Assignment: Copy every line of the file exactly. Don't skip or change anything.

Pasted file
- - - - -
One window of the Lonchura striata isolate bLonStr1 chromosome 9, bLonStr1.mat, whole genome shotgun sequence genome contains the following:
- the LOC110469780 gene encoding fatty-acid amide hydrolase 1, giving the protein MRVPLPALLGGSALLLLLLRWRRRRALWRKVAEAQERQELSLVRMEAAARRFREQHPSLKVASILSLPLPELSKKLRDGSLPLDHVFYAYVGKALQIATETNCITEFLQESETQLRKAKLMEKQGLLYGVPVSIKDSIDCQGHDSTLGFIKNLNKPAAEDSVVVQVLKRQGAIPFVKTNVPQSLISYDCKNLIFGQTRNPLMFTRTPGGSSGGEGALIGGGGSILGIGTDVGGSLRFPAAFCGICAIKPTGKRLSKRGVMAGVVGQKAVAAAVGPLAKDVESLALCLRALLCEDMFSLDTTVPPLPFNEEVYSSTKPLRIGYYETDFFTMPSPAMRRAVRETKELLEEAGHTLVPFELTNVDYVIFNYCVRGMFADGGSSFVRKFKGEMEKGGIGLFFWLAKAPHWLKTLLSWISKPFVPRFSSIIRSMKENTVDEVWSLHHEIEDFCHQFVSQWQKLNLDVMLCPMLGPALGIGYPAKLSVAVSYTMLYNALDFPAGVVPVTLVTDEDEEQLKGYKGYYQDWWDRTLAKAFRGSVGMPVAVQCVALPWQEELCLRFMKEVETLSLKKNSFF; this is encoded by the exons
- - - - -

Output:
One window of the Lonchura striata isolate bLonStr1 chromosome 9, bLonStr1.mat, whole genome shotgun sequence genome contains the following:
- the LOC110469780 gene encoding fatty-acid amide hydrolase 1, giving the protein MRVPLPALLGGSALLLLLLRWRRRRALWRKVAEAQERQELSLVRMEAAARRFREQHPSLKVASILSLPLPELSKKLRDGSLPLDHVFYAYVGKALQIATETNCITEFLQESETQLRKAKLMEKQGLLYGVPVSIKDSIDCQGHDSTLGFIKNLNKPAAEDSVVVQVLKRQGAIPFVKTNVPQSLISYDCKNLIFGQTRNPLMFTRTPGGSSGGEGALIGGGGSILGIGTDVGGSLRFPAAFCGICAIKPTGKRLSKRGVMAGVVGQKAVAAAVGPLAKDVESLALCLRALLCEDMFSLDTTVPPLPFNEEVYSSTKPLRIGYYETDFFTMPSPAMRRAVRETKELLEEAGHTLVPFELTNVDYVIFNYCVRGMFADGGSSFVRKFKGEMEKGGIGLFFWLAKAPHWLKTLLSWISKPFVPRFSSIIRSMKENTVDEVWSLHHEIEDFCHQFVSQWQKLNLDVMLCPMLGPALGIGYPAKLSVAVSYTMLYNALDFPAGVVPVTLVTDEDEEQLKGYKGYYQDWWDRTLAKAFRGSVGMPVAVQCVALPWQEELCLRFMKEVETLSLKKNSFF; this is encoded by the exons